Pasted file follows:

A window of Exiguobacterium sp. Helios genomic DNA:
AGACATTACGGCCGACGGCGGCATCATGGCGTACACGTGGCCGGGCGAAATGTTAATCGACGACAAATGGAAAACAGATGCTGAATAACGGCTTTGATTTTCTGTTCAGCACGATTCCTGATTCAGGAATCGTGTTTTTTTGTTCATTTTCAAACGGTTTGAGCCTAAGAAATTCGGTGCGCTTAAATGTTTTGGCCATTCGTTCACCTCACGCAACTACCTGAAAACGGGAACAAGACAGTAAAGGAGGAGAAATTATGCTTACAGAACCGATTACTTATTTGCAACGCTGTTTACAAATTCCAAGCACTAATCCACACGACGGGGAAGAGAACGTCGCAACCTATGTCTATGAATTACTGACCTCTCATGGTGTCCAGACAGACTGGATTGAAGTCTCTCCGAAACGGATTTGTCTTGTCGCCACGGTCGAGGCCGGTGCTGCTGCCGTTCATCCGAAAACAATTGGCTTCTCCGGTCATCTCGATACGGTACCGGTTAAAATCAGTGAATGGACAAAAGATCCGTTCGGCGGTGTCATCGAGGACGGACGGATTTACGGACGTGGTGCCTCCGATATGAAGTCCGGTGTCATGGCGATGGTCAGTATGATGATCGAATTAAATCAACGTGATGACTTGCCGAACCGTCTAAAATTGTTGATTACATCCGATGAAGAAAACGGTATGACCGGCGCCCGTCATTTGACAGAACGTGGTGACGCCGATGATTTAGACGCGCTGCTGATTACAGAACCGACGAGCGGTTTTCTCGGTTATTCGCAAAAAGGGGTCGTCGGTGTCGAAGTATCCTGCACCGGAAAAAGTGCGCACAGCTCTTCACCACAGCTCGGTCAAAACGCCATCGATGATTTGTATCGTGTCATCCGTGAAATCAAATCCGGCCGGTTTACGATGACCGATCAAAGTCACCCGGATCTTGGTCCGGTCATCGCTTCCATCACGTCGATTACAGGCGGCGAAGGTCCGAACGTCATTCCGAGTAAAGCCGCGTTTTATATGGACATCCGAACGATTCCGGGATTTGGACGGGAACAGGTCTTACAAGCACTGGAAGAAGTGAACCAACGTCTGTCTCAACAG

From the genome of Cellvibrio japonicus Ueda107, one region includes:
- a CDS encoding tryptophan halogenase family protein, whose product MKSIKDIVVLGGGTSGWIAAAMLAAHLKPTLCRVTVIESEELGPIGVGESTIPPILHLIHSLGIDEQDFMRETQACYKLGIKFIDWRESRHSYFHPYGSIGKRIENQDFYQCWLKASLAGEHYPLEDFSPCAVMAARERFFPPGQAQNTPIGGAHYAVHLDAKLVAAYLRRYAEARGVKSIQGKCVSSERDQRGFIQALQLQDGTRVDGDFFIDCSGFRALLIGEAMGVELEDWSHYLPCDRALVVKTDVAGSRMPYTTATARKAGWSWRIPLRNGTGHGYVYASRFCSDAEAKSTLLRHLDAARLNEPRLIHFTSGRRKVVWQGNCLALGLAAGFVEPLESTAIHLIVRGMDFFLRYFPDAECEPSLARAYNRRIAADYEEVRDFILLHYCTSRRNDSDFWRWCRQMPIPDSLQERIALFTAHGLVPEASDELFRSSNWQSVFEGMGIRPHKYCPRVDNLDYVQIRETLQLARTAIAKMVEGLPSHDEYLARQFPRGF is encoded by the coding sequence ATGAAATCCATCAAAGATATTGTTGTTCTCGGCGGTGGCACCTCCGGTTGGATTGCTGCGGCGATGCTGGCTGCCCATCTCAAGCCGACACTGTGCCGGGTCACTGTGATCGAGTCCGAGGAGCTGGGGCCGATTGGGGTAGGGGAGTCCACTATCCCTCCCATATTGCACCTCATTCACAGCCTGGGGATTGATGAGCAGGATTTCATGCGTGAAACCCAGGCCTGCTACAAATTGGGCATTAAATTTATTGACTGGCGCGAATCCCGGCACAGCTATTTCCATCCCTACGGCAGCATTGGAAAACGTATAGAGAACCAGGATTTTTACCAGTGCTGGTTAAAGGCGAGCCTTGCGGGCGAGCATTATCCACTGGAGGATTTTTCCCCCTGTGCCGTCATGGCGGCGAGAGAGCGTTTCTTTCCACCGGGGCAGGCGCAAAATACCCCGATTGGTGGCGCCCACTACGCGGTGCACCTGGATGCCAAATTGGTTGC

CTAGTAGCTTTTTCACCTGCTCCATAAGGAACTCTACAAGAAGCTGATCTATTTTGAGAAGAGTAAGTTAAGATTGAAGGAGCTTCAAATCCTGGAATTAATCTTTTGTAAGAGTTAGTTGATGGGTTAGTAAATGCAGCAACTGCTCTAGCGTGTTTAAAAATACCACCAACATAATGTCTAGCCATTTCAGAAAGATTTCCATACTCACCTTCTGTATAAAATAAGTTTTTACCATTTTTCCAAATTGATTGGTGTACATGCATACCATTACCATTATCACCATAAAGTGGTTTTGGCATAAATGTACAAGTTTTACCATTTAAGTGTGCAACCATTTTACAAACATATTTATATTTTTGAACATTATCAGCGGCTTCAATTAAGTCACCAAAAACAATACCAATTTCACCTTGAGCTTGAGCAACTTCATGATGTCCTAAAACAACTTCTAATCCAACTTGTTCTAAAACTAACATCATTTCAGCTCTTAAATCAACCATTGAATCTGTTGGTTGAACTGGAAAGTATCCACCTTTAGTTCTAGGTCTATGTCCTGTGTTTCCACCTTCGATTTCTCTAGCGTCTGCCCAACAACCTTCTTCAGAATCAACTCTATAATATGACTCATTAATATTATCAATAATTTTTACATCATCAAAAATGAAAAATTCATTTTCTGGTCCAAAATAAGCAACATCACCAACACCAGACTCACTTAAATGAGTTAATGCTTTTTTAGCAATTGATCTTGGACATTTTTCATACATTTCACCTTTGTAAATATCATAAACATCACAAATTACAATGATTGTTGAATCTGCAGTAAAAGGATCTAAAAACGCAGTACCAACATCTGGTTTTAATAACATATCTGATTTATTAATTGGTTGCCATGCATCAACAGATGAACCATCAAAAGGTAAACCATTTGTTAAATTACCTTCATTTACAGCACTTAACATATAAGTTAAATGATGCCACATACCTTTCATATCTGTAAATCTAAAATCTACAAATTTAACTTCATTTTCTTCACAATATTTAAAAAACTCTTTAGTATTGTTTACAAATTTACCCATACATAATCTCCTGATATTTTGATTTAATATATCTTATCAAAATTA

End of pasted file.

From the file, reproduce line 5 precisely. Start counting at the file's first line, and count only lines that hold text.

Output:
CTAGTAGCTTTTTCACCTGCTCCATAAGGAACTCTACAAGAAGCTGATCTATTTTGAGAAGAGTAAGTTAAGATTGAAGGAGCTTCAAATCCTGGAATTAATCTTTTGTAAGAGTTAGTTGATGGGTTAGTAAATGCAGCAACTGCTCTAGCGTGTTTAAAAATACCACCAACATAATGTCTAGCCATTTCAGAAAGATTTCCATACTCACCTTCTGTATAAAATAAGTTTTTACCATTTTTCCAAATTGATTGGTGTACATGCATACCATTACCATTATCACCATAAAGTGGTTTTGGCATAAATGTACAAGTTTTACCATTTAAGTGTGCAACCATTTTACAAACATATTTATATTTTTGAACATTATCAGCGGCTTCAATTAAGTCACCAAAAACAATACCAATTTCACCTTGAGCTTGAGCAACTTCATGATGTCCTAAAACAACTTCTAATCCAACTTGTTCTAAAACTAACATCATTTCAGCTCTTAAATCAACCATTGAATCTGTTGGTTGAACTGGAAAGTATCCACCTTTAGTTCTAGGTCTATGTCCTGTGTTTCCACCTTCGATTTCTCTAGCGTCTGCCCAACAACCTTCTTCAGAATCAACTCTATAATATGACTCATTAATATTATCAATAATTTTTACATCATCAAAAATGAAAAATTCATTTTCTGGTCCAAAATAAGCAACATCACCAACACCAGACTCACTTAAATGAGTTAATGCTTTTTTAGCAATTGATCTTGGACATTTTTCATACATTTCACCTTTGTAAATATCATAAACATCACAAATTACAATGATTGTTGAATCTGCAGTAAAAGGATCTAAAAACGCAGTACCAACATCTGGTTTTAATAACATATCTGATTTATTAATTGGTTGCCATGCATCAACAGATGAACCATCAAAAGGTAAACCATTTGTTAAATTACCTTCATTTACAGCACTTAACATATAAGTTAAATGATGCCACATACCTTTCATATCTGTAAATCTAAAATCTACAAATTTAACTTCATTTTCTTCACAATATTTAAAAAACTCTTTAGTATTGTTTACAAATTTACCCATACATAATCTCCTGATATTTTGATTTAATATATCTTATCAAAATTA